By Rep. Trent Franks, Special to CNN
Editor’s note: Congressman Trent Franks (R-AZ) is a senior member of the Armed Services Committee. The views expressed are his own.
Oh to be a fly on the wall when the U.S. president and Israeli prime minister met to discuss Iran.
In recent weeks, much talk has been tossed around about a new, moderate Iranian leader and the potential for deals to be made on the nuclear front. Some pundits have likened this approach to trusting a wolf in sheep's clothing; I'd say we're looking at a nuke wrapped in cashmere.
Less than six days after giving a speech in front of the U.N. that seemed to reinforce the naïve and misinformed belief that Iranian President Hassan Rouhani represents a shift away from the radical nature of past Iranian regimes, President Obama then met with Prime Minister Benjamin Netanyahu. Of the dozens to choose from, I wonder which of Iran's international violations the two leaders discussed first.
The Obama administration has a long record of misjudging foreign policy realities. This shortsightedness has led to numerous failures – among them Egypt, Libya, Benghazi, and, most recently, Syria – that have cost innocent lives, compromised the United States' position in the world, and threatened our own national security and that of our allies. We must achieve a better result in our policies with Iran.
We should be very clear, very firm and very accurate in our expectations with Iran. As these talks progress, we must also keep our facts straight and our memories sharp: Rouhani was instrumental in furthering the very nuclear program with which Iran seeks to threaten the world, and has repeated the former regime’s threatening language, including when he called Israel “a wound that has sat on the Muslim world for years and needs to be removed.”
I wonder if Prime Minister Netanyahu reminded President Obama of these threatening remarks.
The popular American view of late has been to embrace Iranian openness and reward their willingness to negotiate – sanctions already seem to be up for discussion as leverage for the administration. But we know International Atomic Energy Agency declarations have gone unanswered by this regime and diplomatic efforts, including ten rounds of negotiation since 2011, have borne no fruit. Decades have passed without a single concession from the world’s leading sponsor of terror. In 2005, we saw North Korea, another rogue nation, petition for “talks” about ending their nuclear weapons program, demanding U.S. concessions. How did they hold up their end of that bargain? A few short months ago they conducted their third flagrant nuclear weapons test.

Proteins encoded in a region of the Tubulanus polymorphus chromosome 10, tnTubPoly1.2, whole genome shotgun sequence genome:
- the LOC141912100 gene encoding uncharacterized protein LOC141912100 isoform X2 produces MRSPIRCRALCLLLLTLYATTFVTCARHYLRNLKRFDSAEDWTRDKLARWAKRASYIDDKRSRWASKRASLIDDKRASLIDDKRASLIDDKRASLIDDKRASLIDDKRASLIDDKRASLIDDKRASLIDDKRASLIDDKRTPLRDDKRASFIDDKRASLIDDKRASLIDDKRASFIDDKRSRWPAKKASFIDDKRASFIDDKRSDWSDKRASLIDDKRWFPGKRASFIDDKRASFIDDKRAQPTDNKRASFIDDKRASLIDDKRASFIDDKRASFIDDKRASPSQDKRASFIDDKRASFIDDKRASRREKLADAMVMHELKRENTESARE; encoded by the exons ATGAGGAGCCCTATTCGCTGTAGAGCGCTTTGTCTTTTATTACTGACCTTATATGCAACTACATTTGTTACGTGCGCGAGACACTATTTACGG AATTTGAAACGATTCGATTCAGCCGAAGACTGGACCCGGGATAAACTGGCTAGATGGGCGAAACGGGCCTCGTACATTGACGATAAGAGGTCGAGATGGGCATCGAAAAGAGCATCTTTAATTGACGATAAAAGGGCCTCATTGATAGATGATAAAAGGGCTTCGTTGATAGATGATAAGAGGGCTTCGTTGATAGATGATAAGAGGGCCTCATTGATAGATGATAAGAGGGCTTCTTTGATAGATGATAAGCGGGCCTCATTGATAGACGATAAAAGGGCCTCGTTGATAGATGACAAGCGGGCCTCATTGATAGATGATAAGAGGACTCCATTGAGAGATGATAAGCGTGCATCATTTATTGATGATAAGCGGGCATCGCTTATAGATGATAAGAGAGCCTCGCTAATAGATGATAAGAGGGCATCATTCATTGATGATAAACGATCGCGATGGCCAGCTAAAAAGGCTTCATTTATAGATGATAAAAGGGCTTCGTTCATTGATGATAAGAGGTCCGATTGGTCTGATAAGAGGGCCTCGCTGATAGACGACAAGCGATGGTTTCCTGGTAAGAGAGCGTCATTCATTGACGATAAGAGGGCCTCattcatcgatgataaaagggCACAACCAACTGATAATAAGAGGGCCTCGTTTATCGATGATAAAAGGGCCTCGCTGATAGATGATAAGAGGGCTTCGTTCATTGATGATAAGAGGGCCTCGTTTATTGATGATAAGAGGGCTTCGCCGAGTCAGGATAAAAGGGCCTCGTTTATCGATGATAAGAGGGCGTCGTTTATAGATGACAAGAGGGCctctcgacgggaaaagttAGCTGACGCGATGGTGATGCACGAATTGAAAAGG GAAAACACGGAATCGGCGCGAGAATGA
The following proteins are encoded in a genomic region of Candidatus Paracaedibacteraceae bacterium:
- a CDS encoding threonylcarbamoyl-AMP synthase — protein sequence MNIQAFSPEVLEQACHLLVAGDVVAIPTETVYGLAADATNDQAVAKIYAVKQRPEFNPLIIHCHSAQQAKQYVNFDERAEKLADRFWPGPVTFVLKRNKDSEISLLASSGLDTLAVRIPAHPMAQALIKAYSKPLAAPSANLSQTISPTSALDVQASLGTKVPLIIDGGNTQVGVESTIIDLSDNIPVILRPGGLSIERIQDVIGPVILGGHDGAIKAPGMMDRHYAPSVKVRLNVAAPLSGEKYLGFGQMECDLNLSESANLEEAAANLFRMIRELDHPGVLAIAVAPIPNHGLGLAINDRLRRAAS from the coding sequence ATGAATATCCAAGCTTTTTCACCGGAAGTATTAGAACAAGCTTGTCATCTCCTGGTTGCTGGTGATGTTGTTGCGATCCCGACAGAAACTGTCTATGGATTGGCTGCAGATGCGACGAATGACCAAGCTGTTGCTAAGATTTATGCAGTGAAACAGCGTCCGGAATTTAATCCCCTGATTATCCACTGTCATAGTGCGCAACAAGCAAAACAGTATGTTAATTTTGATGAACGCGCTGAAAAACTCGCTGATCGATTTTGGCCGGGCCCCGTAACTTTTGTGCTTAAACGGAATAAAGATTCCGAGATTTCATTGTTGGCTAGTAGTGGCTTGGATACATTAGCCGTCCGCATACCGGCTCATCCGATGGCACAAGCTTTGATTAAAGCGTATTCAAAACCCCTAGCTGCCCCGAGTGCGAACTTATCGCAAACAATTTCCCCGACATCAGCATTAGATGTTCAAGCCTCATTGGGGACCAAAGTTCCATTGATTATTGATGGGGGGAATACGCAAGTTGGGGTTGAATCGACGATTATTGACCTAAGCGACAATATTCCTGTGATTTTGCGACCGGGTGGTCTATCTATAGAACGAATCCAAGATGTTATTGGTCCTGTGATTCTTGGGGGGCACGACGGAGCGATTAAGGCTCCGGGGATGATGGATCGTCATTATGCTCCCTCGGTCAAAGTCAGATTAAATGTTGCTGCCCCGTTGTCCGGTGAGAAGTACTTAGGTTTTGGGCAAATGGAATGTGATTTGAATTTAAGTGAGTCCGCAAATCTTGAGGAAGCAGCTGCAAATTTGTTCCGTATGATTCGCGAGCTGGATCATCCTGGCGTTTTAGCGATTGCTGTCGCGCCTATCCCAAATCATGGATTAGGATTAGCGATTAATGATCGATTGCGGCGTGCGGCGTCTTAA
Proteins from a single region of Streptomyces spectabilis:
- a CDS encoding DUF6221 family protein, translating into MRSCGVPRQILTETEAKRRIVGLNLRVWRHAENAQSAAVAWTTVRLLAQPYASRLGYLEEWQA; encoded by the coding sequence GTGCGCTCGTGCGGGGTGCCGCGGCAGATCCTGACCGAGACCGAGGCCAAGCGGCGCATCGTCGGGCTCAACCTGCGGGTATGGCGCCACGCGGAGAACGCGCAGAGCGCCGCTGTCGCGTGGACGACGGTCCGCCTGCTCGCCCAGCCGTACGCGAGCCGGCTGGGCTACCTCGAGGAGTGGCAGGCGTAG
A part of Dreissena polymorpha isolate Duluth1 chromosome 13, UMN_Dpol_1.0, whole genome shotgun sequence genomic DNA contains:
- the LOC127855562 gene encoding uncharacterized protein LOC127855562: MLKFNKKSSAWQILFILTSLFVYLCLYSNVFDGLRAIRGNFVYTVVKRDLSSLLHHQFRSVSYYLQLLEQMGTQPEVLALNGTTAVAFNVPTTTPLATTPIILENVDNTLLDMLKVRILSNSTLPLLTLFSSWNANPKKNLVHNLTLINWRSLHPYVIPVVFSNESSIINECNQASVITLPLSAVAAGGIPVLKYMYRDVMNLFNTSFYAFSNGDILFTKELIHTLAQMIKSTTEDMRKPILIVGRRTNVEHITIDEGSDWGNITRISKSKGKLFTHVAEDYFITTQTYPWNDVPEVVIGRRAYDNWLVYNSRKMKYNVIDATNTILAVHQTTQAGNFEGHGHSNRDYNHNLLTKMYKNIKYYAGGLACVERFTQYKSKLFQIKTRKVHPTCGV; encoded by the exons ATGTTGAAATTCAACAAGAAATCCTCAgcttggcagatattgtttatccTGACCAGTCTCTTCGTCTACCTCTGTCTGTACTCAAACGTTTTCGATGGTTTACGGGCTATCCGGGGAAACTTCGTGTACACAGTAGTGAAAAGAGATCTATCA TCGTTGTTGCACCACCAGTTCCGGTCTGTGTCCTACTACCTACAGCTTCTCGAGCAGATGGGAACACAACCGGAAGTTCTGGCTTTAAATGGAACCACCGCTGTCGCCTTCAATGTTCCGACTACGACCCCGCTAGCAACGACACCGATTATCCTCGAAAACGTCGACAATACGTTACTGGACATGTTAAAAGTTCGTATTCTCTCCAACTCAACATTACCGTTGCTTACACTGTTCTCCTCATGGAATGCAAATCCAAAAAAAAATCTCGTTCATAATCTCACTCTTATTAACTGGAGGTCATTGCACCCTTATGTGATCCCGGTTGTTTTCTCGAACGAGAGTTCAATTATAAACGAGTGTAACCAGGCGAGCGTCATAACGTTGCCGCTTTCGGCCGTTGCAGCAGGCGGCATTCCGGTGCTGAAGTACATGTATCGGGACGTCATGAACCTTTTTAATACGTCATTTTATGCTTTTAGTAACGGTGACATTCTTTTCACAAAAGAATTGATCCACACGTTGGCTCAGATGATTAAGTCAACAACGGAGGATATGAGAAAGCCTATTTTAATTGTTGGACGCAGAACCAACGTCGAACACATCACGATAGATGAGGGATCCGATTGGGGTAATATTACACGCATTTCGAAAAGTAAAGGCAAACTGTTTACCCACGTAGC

I wonder if President Obama hinted at the possibility of a peaceful Iranian nuclear program, and if Prime Minister Netanyahu was able to keep from rolling his eyes.
While we certainly hope for a peaceful path forward paved with diplomatic solutions, any negotiations at this stage must be backed by a credible threat of military force to be effective. Iran’s negotiating intentions have a clear goal: to sell-off sanctions. In doing so, I believe Rouhani’s regime hopes to buy more time to secure a return on their nefarious nuclear investments. Iran knows its position stands to be emboldened by negotiations with the United States, since the country possesses the knowledge, technical expertise and equipment needed to build a nuclear weapon.
We cannot fail in our resolve to prevent an Iranian nuclear weapons program from coming to fruition; the stakes are simply too high. I hope Prime Minister Netanyahu had the opportunity to remind President Obama of this all-important task. Regardless of the warm and fuzzy “progress” shown by the newly-elected Iranian leader, one man does not change a rogue regime. One flight across the Atlantic does not unravel decades of deception by a theocratic nation while they have relentlessly pursued nuclear weapons with which to threaten the peace and security of the entire human family.
But one meeting can refocus our resolve to defend our national security and that of our allies. I'm quite sure Prime Minister Netanyahu reminded President Obama about the dangers of a nuclear Iran and trusting a wolf in sheep’s clothing. And I can only pray Mr. Obama will finally understand that the costs of holding the line and preventing Iran from gaining nuclear weapons will pale in insignificance compared to the costs of a nuclear armed Iran.